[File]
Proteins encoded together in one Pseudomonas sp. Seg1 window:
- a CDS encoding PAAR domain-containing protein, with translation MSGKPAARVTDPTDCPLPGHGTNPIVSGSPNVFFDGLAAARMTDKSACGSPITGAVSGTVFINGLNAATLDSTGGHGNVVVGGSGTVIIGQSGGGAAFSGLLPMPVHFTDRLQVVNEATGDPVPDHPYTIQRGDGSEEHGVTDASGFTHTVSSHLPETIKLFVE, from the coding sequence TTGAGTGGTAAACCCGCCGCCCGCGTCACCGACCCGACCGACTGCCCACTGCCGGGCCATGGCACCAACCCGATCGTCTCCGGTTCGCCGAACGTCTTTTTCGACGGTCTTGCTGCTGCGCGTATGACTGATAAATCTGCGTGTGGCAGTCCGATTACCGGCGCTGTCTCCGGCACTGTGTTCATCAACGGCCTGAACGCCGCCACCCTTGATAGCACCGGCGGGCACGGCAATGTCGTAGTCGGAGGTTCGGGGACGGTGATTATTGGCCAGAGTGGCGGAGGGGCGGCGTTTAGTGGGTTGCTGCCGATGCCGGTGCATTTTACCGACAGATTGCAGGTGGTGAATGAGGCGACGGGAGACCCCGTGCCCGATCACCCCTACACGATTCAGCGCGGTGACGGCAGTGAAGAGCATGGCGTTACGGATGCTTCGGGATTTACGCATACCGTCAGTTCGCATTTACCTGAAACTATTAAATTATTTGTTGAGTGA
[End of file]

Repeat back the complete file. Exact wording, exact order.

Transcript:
Proteins encoded together in one Pseudomonas sp. Seg1 window:
- a CDS encoding PAAR domain-containing protein, with translation MSGKPAARVTDPTDCPLPGHGTNPIVSGSPNVFFDGLAAARMTDKSACGSPITGAVSGTVFINGLNAATLDSTGGHGNVVVGGSGTVIIGQSGGGAAFSGLLPMPVHFTDRLQVVNEATGDPVPDHPYTIQRGDGSEEHGVTDASGFTHTVSSHLPETIKLFVE, from the coding sequence TTGAGTGGTAAACCCGCCGCCCGCGTCACCGACCCGACCGACTGCCCACTGCCGGGCCATGGCACCAACCCGATCGTCTCCGGTTCGCCGAACGTCTTTTTCGACGGTCTTGCTGCTGCGCGTATGACTGATAAATCTGCGTGTGGCAGTCCGATTACCGGCGCTGTCTCCGGCACTGTGTTCATCAACGGCCTGAACGCCGCCACCCTTGATAGCACCGGCGGGCACGGCAATGTCGTAGTCGGAGGTTCGGGGACGGTGATTATTGGCCAGAGTGGCGGAGGGGCGGCGTTTAGTGGGTTGCTGCCGATGCCGGTGCATTTTACCGACAGATTGCAGGTGGTGAATGAGGCGACGGGAGACCCCGTGCCCGATCACCCCTACACGATTCAGCGCGGTGACGGCAGTGAAGAGCATGGCGTTACGGATGCTTCGGGATTTACGCATACCGTCAGTTCGCATTTACCTGAAACTATTAAATTATTTGTTGAGTGA